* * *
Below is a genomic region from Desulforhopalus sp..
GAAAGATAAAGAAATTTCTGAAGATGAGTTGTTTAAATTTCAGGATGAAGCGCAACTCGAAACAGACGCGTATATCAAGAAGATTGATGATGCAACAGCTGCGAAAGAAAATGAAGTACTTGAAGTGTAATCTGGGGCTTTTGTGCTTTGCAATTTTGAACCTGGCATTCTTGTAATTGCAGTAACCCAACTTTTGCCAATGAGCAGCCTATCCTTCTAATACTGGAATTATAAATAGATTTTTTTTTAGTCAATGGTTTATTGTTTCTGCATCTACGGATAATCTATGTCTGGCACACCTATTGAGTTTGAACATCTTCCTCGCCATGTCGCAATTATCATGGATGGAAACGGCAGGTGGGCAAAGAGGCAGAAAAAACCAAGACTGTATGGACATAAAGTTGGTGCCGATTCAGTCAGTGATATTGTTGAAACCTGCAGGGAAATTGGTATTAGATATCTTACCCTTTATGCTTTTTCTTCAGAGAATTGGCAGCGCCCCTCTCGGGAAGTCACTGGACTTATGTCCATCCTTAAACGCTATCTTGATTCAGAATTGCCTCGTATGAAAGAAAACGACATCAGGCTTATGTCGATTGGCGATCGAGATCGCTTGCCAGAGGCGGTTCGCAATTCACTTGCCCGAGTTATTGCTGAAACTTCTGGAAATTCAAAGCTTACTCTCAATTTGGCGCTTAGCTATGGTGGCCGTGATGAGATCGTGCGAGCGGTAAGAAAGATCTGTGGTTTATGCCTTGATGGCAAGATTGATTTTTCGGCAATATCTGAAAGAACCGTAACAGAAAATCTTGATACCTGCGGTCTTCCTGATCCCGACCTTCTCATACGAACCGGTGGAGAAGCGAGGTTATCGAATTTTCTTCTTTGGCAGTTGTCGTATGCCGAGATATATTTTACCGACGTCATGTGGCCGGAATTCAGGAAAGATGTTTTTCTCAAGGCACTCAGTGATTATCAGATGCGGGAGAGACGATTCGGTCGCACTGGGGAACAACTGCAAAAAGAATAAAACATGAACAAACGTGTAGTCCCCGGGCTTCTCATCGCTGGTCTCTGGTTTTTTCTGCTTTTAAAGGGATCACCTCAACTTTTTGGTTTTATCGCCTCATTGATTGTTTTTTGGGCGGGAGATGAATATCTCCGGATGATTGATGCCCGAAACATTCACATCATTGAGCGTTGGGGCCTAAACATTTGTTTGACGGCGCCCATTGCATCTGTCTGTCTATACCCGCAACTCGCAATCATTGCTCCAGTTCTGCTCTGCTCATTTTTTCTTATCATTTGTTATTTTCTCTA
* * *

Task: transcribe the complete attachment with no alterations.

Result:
Below is a genomic region from Desulforhopalus sp..
GAAAGATAAAGAAATTTCTGAAGATGAGTTGTTTAAATTTCAGGATGAAGCGCAACTCGAAACAGACGCGTATATCAAGAAGATTGATGATGCAACAGCTGCGAAAGAAAATGAAGTACTTGAAGTGTAATCTGGGGCTTTTGTGCTTTGCAATTTTGAACCTGGCATTCTTGTAATTGCAGTAACCCAACTTTTGCCAATGAGCAGCCTATCCTTCTAATACTGGAATTATAAATAGATTTTTTTTTAGTCAATGGTTTATTGTTTCTGCATCTACGGATAATCTATGTCTGGCACACCTATTGAGTTTGAACATCTTCCTCGCCATGTCGCAATTATCATGGATGGAAACGGCAGGTGGGCAAAGAGGCAGAAAAAACCAAGACTGTATGGACATAAAGTTGGTGCCGATTCAGTCAGTGATATTGTTGAAACCTGCAGGGAAATTGGTATTAGATATCTTACCCTTTATGCTTTTTCTTCAGAGAATTGGCAGCGCCCCTCTCGGGAAGTCACTGGACTTATGTCCATCCTTAAACGCTATCTTGATTCAGAATTGCCTCGTATGAAAGAAAACGACATCAGGCTTATGTCGATTGGCGATCGAGATCGCTTGCCAGAGGCGGTTCGCAATTCACTTGCCCGAGTTATTGCTGAAACTTCTGGAAATTCAAAGCTTACTCTCAATTTGGCGCTTAGCTATGGTGGCCGTGATGAGATCGTGCGAGCGGTAAGAAAGATCTGTGGTTTATGCCTTGATGGCAAGATTGATTTTTCGGCAATATCTGAAAGAACCGTAACAGAAAATCTTGATACCTGCGGTCTTCCTGATCCCGACCTTCTCATACGAACCGGTGGAGAAGCGAGGTTATCGAATTTTCTTCTTTGGCAGTTGTCGTATGCCGAGATATATTTTACCGACGTCATGTGGCCGGAATTCAGGAAAGATGTTTTTCTCAAGGCACTCAGTGATTATCAGATGCGGGAGAGACGATTCGGTCGCACTGGGGAACAACTGCAAAAAGAATAAAACATGAACAAACGTGTAGTCCCCGGGCTTCTCATCGCTGGTCTCTGGTTTTTTCTGCTTTTAAAGGGATCACCTCAACTTTTTGGTTTTATCGCCTCATTGATTGTTTTTTGGGCGGGAGATGAATATCTCCGGATGATTGATGCCCGAAACATTCACATCATTGAGCGTTGGGGCCTAAACATTTGTTTGACGGCGCCCATTGCATCTGTCTGTCTATACCCGCAACTCGCAATCATTGCTCCAGTTCTGCTCTGCTCATTTTTTCTTATCATTTGTTATTTTCTCTA